scriptor no longer bears within him passions, humours, feelings, impressions, but rather this
immense dictionary from which he draws a writing that can know no halt: life never does more
than imitate the book, and the book itself is only a tissue of signs imitation that is lost, infinitely

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deferred. Once the Author is removed, the claim to decipher a text becomes quite futile. To
give a text an Author is to impose a limit on that text, to furnish it with a final signified, to
close the writing. Such a conception suits criticism very well, the latter then allotting itself the
important task of discovering the Author (or its hypostases: society, history, psyche, liberty)
beneath the work: when the Author has been found, the text is ‘explained’—victory to the critic.
Hence there is no surprise in the fact that, historically, the reign of the Author has also been that
of the Critic, nor again in the fact that criticism (be it new) is today undermined, along with the
Author. In the multiplicity of writing, everything is to be disentangled, nothing deciphered; the
structure can be followed, ‘run’ (like the thread of a stocking) at every point and at every level,
but there is nothing beneath: the space of writing is to be ranged over, not pierced; writing
ceaselessly posits meaning ceaselessly to evaporate it, carrying out a systematic exemption of
meaning. In precisely this way literature (it would bebetter from now on to say writing), by
refusing to assign a ‘secret’, an ultimate meaning, to the text (and to the world as text), liberates
what may be called an anti-theological activity, an activity that is truly revolutionary since to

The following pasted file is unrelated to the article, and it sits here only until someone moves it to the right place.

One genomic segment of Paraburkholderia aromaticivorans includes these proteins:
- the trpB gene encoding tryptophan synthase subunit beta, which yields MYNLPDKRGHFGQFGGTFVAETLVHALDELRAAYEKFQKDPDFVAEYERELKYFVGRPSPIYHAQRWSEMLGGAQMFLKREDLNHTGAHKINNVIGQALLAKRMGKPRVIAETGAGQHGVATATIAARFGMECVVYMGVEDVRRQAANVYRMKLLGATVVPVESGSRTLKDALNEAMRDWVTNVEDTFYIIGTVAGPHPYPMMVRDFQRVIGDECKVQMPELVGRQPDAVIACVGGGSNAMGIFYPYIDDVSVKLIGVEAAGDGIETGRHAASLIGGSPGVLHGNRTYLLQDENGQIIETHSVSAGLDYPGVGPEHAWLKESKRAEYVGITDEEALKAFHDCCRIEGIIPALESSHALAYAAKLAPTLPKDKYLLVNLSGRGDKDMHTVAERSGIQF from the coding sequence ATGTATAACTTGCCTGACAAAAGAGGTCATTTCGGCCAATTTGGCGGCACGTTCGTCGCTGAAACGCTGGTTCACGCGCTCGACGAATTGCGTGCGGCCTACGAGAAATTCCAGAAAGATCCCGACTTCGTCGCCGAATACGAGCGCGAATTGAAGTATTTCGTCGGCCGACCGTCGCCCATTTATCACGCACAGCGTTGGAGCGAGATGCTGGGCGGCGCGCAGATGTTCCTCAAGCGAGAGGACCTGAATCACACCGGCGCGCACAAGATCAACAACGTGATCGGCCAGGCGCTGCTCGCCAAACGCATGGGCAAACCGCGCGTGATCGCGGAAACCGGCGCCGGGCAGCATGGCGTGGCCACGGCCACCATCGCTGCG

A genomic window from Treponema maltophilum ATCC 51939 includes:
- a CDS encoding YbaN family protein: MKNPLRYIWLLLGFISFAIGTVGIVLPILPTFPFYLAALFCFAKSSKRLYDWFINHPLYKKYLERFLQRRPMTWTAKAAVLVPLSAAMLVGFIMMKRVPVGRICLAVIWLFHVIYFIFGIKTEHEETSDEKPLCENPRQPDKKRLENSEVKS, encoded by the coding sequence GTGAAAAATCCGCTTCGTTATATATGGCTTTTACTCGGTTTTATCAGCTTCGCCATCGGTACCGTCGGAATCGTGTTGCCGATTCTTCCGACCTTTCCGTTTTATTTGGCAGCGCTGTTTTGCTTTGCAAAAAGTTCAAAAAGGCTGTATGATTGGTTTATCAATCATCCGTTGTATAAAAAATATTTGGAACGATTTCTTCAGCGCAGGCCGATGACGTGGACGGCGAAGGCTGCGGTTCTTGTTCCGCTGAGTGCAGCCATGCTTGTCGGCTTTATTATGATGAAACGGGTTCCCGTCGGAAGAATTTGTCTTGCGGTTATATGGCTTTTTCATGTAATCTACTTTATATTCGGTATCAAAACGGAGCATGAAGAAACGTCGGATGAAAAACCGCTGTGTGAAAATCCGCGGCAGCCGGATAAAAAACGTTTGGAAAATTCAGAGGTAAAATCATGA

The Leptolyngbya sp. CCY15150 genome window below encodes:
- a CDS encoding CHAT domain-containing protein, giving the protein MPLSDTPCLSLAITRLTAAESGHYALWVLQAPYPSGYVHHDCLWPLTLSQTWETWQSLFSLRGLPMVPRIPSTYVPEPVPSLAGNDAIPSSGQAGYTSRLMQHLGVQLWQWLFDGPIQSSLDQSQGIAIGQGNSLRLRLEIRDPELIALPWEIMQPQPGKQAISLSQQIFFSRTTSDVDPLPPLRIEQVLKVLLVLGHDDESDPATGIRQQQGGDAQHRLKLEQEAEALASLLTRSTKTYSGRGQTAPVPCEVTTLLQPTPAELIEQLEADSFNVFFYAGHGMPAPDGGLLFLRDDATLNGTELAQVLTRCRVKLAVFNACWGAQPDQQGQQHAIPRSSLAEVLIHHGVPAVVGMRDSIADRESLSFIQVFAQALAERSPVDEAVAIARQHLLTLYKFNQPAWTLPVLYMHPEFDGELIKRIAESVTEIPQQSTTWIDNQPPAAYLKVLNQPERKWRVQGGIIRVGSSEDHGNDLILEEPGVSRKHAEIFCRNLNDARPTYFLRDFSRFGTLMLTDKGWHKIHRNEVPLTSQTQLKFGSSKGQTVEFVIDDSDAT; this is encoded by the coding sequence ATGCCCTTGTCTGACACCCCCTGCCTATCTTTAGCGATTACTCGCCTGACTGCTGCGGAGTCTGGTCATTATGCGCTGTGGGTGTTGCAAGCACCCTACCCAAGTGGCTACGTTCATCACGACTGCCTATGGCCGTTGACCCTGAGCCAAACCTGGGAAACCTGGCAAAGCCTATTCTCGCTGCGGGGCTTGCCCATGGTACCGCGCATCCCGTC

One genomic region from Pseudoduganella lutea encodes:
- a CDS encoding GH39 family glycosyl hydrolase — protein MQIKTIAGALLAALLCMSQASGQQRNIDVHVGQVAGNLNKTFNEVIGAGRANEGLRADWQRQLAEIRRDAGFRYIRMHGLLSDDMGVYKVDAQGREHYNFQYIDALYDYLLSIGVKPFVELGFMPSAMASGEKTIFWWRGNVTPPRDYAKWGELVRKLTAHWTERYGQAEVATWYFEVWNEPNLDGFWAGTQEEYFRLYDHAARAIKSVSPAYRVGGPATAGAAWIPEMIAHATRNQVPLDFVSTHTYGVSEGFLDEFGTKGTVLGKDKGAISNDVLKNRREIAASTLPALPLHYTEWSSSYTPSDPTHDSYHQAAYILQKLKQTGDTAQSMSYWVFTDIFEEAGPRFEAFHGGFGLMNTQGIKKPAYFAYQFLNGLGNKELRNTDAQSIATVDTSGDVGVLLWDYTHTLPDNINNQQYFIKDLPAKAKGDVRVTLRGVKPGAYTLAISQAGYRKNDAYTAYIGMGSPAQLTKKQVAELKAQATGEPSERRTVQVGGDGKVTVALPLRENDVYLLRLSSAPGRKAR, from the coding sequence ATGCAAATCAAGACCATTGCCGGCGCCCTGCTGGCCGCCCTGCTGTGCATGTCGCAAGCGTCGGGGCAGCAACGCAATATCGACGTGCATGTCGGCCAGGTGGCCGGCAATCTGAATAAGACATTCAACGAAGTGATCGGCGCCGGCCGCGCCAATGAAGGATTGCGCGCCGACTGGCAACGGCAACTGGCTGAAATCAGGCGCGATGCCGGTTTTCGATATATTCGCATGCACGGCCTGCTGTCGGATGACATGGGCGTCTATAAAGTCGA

refuse to fix meaning is, in the end, to refuse God and his hypostases—reason, science, law.

A) Our net benefit is the loss of ontology: we access this by destroying the traditional
norms of thinking that inevitably lead to technological thought processes destroying all
value to life.
Stenstad 6 (Gail, Professor in the department of philosophy and humanities at East Tennessee State University,
Transformations-Thinking after Heidegger, pg 186-187)
If we can succeed to a significant extent in releasement toward things, letting go of the things that constitute calculative, metaphysical thinking and letting go of the
most powerful notions that have emerged from that thinking then openness to mystery,” already at work, can come even more to the fore. Releasement toward things
is multifaceted, and, as it comes into play, it already begins to converge with openness to mystery. Why do I say that? Gathering up the “things” to be released and the
sense of “releasing” engaged in each case will help answer that question. The phrase “releasement toward things” is ambiguous; that very ambiguity is part of its
, releasement
power in helping us engage the thinking of be-ing and open up what it might mean to dwell in timing-spacing-thinking. On the one hand
means letting go of what blocks or hinders thinking and dwelling. On the other, releasement means releasing ourselves toward things, opening to them
in a new way. What things are released in the first sense, and how are their releasements related to one another? 1. The traditional rules, norms,
and expectations of what constitutes good thinking: conceptual grasping and fixing, method, theory, system. 2.The idea of
“being” as something that is reified upon being conceptually lifted out and separated from beings. 3. The things that such traditional philosophizing begins form and
works toward; arche and telos. Releasing the idea of being also releases the idea of its primary function: to serve as the ground of being and of thinking. Be-ing is ab-
ground, and there is no arche, no first principle, to be found in its thinking. With no arche there is no telos, no ultimate end or aim that could somehow be attained in
carrying out the thinking. 4. Therefore, the notion of “an ethics” is highly released along with other kinds of theorizing (metaphysics, epistemology). Dwelling cannot
be constrained within the frameworks of ethics. 5. The various interpretation of “beings” that are grounded on some concept of “being.” This involves releasing such
notions as substance (and the related philosophical notion of “accidents”), matter with its form, subject and object, and dualistically conceived mind and body. 6. the